Learn more about the history of nursing in Cumberland County
- An interview of Public Health Nurse Elizabeth Thompson was conducted by Nurse Jane Plyler for her Masters of Science in Nursing (MSN) Thesis in 1980. Plylers' Masters Thesis and the original recordings can be found in the Southern Collection in Wilson Library at the University of North Carolina at Chapel Hill.
- Katie King, RN, BSN and African American nurse who was in the WWII Cadet Nurse Corps
- Article about Nurse Daryl Elder who served in first Gulf War
- Newspaper article about Elizabeth McMillan Thompson being honored by the Zeta Phi Beta nursing sorority as the 1956 Woman of the Year.
- See Major General Patricia Horoho in the biography section of this website.
- Vernice D. Ferguson was a nationally and internationally respected nursing scholar, known especially for her work with cultural diversity. She was born in Fayetteville, NC, earned her BSN from NYU anmd Bellvue Nursing Center in 1950 and a Master's Degree from Columbia Teachers College in 1957. From 1972-1980 she served as Chief of the nurisng department of the National Institutes of Health. Vernice Doris Ferguson (June 13, 1928 - December 8, 2012) was an American nurse and healthcare executive. She was the nursing department head at the National Insitutues of Health Clinical Center for several years, then served as a nurse executive with the US Dept. of Veterans Affairs for twelve years. Ferguson held faculty appointments at several American universities, including the U of Wisconsin, the U of Illinois, Georgetown U and the U of Maryland. She was named a Living Legend of the American Academy of Nursing was the second American named an honorary Fellow of the Royal College of Nursing in the United Kingdom and received several honorary doctorates. She was president of ithe American Academy of Nusing, Sigma Theta Tau and the International Society of Nurses in Cancer Care.
Vernice Ferguson was a senior fellow in the School of Nursing at the University of Pennsylvania, holding the Fagin Family Chair in Cultural Diversity from 1993 to 1997. In addition to serving on the Penn Nursing Board of overseers from 200-2007, she was a frequent visitor to Penn Nursing, where she mentored faculty and students, gave lectures and was the speaker at the 1991 commencement. From 1980 to 1992 she was the assistant chief medical director for nursing programs in the Department of Veterans Affairs. In this position she was responsible for the largest organized nursing service in the world, with more than 60,000 nursing personnel. Prior to this assignment, she was the chief of the Nursing Department at the Clinical Center, National Institutes of Health. She received her RN degree from New York University in 1950 and a master's degree from Teacher's College of Columbia University in 1957. She is an honorary fellow of the Royal College of Nursing of the United Kingdom, the second American nurse so honored. She is also a fellow of the American Academy of Nursing. She is the recipient of eight honorary doctorates and two fellowships, one in physics, the other in alcohol studies. In 2008, Ms. Ferguson received the Freddie Lifetime Achievement Award from the Royal Academy of Nurisng in the UK.. She was also awarded the Mary MAhoney Award from the ANA,the R. Louise MCManus Medal for Distinguished Service to Nursing, the NLN's Jan McVicar Outstanding Nurse Executive Award.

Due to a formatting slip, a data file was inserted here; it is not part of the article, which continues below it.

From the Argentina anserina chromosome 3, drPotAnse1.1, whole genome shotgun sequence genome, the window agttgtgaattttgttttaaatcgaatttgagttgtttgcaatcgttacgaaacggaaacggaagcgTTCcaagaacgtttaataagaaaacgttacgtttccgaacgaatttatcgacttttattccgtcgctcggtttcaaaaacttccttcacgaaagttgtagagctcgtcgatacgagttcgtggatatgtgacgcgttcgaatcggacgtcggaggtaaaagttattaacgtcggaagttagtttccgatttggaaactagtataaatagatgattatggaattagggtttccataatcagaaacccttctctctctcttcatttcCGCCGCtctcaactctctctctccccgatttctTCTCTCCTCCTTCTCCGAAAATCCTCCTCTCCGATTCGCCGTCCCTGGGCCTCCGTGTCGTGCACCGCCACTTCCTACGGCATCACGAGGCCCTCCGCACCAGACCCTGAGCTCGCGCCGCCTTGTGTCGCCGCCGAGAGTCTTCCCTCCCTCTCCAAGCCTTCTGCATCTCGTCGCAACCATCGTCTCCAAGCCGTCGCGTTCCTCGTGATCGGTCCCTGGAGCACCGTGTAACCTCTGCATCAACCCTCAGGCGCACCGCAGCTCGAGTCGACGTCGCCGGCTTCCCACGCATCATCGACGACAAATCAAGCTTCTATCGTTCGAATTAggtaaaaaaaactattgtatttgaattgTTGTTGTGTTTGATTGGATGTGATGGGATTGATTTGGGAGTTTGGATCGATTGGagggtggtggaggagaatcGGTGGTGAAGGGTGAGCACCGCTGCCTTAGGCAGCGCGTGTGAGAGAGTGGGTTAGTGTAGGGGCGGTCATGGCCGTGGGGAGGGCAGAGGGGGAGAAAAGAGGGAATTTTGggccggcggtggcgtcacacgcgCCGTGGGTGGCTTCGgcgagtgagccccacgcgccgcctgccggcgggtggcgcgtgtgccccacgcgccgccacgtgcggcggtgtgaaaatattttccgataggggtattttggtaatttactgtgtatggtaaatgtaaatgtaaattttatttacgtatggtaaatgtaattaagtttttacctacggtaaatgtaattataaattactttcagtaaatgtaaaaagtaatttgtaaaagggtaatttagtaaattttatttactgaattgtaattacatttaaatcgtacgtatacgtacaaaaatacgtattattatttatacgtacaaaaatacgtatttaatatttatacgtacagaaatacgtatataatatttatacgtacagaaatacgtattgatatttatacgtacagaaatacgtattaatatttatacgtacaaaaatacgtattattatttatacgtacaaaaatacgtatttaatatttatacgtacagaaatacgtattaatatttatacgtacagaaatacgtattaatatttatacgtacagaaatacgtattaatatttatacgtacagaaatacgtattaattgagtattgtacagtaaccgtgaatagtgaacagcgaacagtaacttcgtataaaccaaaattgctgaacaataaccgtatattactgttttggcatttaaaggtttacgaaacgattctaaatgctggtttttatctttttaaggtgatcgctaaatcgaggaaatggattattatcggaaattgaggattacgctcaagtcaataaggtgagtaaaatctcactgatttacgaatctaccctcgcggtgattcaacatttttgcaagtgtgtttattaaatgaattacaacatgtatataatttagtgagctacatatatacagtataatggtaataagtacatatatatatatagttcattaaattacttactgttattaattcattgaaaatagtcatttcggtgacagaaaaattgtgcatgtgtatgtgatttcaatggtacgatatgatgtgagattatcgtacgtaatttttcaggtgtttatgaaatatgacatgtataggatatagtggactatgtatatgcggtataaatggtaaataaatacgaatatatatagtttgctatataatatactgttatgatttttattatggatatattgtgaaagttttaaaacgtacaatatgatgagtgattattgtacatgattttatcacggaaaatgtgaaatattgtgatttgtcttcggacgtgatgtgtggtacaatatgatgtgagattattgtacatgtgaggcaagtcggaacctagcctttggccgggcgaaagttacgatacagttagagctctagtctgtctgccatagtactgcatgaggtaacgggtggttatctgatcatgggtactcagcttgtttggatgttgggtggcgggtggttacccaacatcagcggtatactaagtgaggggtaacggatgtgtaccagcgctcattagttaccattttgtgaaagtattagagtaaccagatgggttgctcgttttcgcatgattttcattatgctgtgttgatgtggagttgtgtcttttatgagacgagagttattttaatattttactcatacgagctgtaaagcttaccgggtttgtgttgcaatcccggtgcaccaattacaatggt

- Thomas, Mary Teague, Papers, 1941-1993 - Mary Teague Thomas (1922-2012) began her career as an operating room nurse and spent forty-five years working in hospitals and in public health administration, becoming Director of Nursing for the Cumberland County Health Department in Fayetteville, NC in 1977. The Mary Teague Thomas Papers include photographs, letters, postcards, clippings, brochures, pamphlets, notes, textbooks, plaques and other documents related to her nursing training and long career in public health administration; letters from patients and soldiers during WWII; clippings documenting the changing role of public health nurses; and a scrapbook of historical clippings about the history of public health nursing in North Carolina.
- Housed at the Western NC archives in Asheville, NC
Schools of Nursing
- History of the Fayetteville State University School of Nursing.
- Fayetteville Technical Community College Scrapbook 1990-1997 with many clippings about nursing.
- Pratt, F.R. (Sept., 1940). Programs for Public Health Nurses in Birth Control Work. American Journal of Public Health. Vol. 30 pp.1096-1098.
- Clement, M. (n.d.) 100 years of caring: The history of Highsmith Hospital School of Nursing. Fayetteville, NC : Old Mountain Press.
- Article about integration of the Army Nurse Corps at Fort Bragg in WWII.
- "A student nurse looks at public health".By Lelon Lambe, student at Highsmith Hosptial School of Nursing. The Health Bulletin, Feb 1948, pg 7-9.
- Photograph of Nurse Jessie M. McVane - pioneering African American public heath nurse in Fayetteville.
Fayetteville City Directory 1928:
Red Cross Nurses: Miss Lucia Freeman, R. N., Director Health Education, Court House; Miss Martha E. Flinn, R. N., City School Nurse; Miss Olive Goldthorpe, Supt. Preventorium.